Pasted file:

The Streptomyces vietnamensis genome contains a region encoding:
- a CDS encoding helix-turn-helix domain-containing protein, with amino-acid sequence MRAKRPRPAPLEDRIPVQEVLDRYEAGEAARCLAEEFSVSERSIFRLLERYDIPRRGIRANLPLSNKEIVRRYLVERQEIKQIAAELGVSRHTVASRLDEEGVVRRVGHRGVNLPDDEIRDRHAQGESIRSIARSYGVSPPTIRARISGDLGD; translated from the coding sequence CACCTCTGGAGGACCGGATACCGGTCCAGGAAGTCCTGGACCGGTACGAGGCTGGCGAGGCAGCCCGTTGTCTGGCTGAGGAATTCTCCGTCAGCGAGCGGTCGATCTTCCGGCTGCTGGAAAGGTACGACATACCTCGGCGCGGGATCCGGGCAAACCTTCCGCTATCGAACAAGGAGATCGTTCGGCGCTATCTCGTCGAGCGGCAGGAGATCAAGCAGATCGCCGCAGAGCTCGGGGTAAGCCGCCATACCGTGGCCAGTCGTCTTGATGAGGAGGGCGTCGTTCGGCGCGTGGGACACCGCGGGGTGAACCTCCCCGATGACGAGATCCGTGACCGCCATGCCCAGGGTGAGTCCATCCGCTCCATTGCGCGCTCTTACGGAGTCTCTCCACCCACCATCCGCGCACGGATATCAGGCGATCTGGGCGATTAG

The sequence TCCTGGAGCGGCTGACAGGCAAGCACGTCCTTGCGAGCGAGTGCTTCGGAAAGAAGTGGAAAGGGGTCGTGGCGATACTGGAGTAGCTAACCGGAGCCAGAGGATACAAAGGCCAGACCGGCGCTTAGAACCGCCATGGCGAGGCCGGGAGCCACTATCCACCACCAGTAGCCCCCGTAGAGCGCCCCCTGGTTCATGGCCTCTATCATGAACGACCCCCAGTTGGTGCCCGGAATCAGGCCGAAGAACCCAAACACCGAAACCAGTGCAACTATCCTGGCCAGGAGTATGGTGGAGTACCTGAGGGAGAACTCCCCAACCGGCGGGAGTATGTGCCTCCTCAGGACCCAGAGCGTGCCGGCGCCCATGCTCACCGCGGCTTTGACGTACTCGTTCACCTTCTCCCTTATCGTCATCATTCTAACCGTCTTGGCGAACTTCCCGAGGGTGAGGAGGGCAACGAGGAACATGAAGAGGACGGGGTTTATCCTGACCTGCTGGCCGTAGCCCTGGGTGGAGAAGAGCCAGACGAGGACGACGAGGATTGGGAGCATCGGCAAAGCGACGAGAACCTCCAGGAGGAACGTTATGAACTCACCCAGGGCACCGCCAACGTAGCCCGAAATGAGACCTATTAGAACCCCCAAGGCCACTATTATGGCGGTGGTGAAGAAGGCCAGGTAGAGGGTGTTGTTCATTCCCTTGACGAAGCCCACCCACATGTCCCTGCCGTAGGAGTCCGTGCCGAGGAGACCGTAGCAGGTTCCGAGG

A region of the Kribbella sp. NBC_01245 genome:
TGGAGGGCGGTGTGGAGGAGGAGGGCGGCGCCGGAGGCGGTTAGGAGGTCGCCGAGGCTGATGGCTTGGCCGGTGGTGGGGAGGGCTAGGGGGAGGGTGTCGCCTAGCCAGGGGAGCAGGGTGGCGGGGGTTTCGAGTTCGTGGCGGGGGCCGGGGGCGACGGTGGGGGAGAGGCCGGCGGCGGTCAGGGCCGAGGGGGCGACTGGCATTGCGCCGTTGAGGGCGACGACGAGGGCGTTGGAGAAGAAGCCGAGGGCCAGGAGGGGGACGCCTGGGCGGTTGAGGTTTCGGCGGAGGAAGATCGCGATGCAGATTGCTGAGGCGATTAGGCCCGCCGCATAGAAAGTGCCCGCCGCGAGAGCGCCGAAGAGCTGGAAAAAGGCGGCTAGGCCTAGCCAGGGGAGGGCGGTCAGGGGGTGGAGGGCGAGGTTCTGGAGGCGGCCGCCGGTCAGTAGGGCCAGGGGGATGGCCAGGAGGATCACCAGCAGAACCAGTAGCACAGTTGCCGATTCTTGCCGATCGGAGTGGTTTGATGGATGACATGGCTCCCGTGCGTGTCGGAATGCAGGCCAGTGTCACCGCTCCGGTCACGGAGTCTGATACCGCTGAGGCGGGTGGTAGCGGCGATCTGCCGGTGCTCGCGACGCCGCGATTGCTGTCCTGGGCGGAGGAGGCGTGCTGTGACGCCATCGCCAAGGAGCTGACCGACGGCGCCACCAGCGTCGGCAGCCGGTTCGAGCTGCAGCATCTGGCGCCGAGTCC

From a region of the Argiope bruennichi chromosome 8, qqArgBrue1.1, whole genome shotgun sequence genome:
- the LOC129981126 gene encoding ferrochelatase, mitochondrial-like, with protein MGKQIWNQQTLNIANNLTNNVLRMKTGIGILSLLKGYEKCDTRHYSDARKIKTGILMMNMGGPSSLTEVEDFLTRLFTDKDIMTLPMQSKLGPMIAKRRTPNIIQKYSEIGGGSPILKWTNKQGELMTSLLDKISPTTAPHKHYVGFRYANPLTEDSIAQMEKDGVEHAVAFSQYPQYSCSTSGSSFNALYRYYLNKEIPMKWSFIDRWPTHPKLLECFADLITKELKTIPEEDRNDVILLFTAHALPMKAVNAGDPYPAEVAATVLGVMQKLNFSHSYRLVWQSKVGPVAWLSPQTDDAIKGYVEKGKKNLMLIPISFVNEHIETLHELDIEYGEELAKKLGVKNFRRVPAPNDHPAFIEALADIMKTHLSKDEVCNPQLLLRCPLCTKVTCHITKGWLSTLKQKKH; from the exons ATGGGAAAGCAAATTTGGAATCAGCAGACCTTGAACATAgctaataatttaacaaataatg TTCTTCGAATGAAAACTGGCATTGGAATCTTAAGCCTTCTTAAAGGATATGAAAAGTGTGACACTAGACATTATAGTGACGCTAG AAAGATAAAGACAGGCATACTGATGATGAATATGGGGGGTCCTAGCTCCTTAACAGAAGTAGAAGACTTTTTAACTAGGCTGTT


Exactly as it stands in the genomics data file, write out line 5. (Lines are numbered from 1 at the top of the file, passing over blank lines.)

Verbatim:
TGGAGGGCGGTGTGGAGGAGGAGGGCGGCGCCGGAGGCGGTTAGGAGGTCGCCGAGGCTGATGGCTTGGCCGGTGGTGGGGAGGGCTAGGGGGAGGGTGTCGCCTAGCCAGGGGAGCAGGGTGGCGGGGGTTTCGAGTTCGTGGCGGGGGCCGGGGGCGACGGTGGGGGAGAGGCCGGCGGCGGTCAGGGCCGAGGGGGCGACTGGCATTGCGCCGTTGAGGGCGACGACGAGGGCGTTGGAGAAGAAGCCGAGGGCCAGGAGGGGGACGCCTGGGCGGTTGAGGTTTCGGCGGAGGAAGATCGCGATGCAGATTGCTGAGGCGATTAGGCCCGCCGCATAGAAAGTGCCCGCCGCGAGAGCGCCGAAGAGCTGGAAAAAGGCGGCTAGGCCTAGCCAGGGGAGGGCGGTCAGGGGGTGGAGGGCGAGGTTCTGGAGGCGGCCGCCGGTCAGTAGGGCCAGGGGGATGGCCAGGAGGATCACCAGCAGAACCAGTAGCACAGTTGCCGATTCTTGCCGATCGGAGTGGTTTGATGGATGACATGGCTCCCGTGCGTGTCGGAATGCAGGCCAGTGTCACCGCTCCGGTCACGGAGTCTGATACCGCTGAGGCGGGTGGTAGCGGCGATCTGCCGGTGCTCGCGACGCCGCGATTGCTGTCCTGGGCGGAGGAGGCGTGCTGTGACGCCATCGCCAAGGAGCTGACCGACGGCGCCACCAGCGTCGGCAGCCGGTTCGAGCTGCAGCATCTGGCGCCGAGTCC